Let’s take a survey, shall we?
How many people here see any meaningful difference between “You’re being a jerk” and “you are a jerk”?
(Being and are are two different version of the same verb, linguistically speaking. Which, of course, is meaningless to actual communication.)
Let me rephrase my comment:
EVERYONE STOP ACTING LIKE PISSY DICKS NOW.
Sorry John. *hangs head contritely*
Statement from Amazon:
This is an embarrassing and ham-fisted cataloging error for a company that prides itself on offering complete selection.
It has been misreported that the issue was limited to Gay & Lesbian themed titles – in fact, it impacted 57,310 books in a number of broad categories such as Health, Mind & Body, Reproductive & Sexual Medicine, and Erotica. This problem impacted books not just in the United States but globally. It affected not just sales rank but also had the effect of removing the books from Amazon’s main product search.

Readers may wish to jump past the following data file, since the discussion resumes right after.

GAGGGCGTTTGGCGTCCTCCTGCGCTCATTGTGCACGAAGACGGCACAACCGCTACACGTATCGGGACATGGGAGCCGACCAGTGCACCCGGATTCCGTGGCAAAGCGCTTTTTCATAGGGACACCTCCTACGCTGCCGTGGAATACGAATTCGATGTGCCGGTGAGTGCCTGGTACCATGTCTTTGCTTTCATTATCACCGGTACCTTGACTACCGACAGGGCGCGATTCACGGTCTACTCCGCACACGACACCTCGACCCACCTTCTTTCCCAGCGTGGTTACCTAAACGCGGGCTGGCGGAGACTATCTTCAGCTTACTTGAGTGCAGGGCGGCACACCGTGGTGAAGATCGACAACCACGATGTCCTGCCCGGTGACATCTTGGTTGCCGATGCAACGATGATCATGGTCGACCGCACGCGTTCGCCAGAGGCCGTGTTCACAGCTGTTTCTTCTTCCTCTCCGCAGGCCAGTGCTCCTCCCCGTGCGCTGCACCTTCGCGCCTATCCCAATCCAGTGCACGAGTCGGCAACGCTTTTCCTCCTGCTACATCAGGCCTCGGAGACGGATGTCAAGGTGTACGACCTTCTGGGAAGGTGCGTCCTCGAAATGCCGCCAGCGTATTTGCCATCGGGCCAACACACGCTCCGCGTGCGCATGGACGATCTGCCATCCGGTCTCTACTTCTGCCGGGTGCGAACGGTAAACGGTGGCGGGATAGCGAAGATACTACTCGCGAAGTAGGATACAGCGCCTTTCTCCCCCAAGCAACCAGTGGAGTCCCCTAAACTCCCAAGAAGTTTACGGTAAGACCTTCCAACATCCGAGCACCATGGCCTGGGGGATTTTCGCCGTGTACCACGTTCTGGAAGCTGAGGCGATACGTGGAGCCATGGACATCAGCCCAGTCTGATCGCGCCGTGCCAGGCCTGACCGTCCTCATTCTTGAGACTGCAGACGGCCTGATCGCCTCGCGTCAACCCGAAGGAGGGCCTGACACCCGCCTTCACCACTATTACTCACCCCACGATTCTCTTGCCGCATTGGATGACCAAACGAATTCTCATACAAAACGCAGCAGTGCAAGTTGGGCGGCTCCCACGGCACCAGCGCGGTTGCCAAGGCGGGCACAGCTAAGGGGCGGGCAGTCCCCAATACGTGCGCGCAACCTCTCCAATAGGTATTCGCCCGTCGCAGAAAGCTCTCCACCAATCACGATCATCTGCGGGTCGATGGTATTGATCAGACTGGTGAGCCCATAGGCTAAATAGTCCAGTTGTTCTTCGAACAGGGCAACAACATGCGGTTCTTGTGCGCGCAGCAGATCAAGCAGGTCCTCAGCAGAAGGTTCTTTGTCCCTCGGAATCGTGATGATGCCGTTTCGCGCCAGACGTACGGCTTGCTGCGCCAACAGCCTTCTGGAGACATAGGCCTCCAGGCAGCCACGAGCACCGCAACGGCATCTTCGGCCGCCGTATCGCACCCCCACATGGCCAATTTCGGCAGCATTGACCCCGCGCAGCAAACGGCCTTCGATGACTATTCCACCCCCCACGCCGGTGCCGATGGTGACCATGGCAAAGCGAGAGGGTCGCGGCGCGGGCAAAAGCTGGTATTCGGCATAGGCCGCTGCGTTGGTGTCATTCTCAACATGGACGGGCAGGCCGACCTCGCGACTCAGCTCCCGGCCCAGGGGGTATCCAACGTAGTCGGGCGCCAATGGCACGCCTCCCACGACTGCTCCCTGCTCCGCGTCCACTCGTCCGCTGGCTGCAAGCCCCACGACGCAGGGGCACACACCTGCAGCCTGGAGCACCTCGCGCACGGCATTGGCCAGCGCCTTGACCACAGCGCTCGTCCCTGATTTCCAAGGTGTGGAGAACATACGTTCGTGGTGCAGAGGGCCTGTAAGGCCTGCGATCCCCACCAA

Many books have now been fixed and we’re in the process of fixing the remainder as quickly as possible, and we intend to implement new measures to make this kind of accident less likely to occur in the future.
That is indeed a statement from Amazon. Don’t really think it counts as an explanation, though – what was the ‘error’ and why did it happen? As I said above, v unimpressed with their PR effort.
I e-mailed a friend today and asked if she was following the Amazon flap. Here’s her reply (submitted with her permission):
“One of my lesbian friends sent the Amazon petition thing my way, which really pissed me off. What the hell did she think would happen? While all these lazy techie lesbos were sitting on their asses ordering cheap books, all the women’s, gay and lesbian bookstores closed down. Real bookstores, trying to provide the gay and lesbian community (ha! community! ha!) with myriad books geared to our interests, without judgment, censorship, etc. Not to mention community (ha!!!!!) space. Yahdahyahdahyahdahhhhhhh. Feh. Sometimes you have to TITHE TO THE CHURCH, or you lose it. And when you lose YOUR BOOKSTORE, why the HELL do you think THEY are going to do right by you? AAAAAAAAHHHHHHHAAHHHHHHH AAAAA. It makes me just a tiny bit crazy. So I don’t care what happens with the Amazon thing. It’s like asking Bull Connor to please replace the German shepherds with chihuahuas. Okay, now I’m off the deep end. Don’t take anything personally. This is aimed at puzzled, clueless lesbians.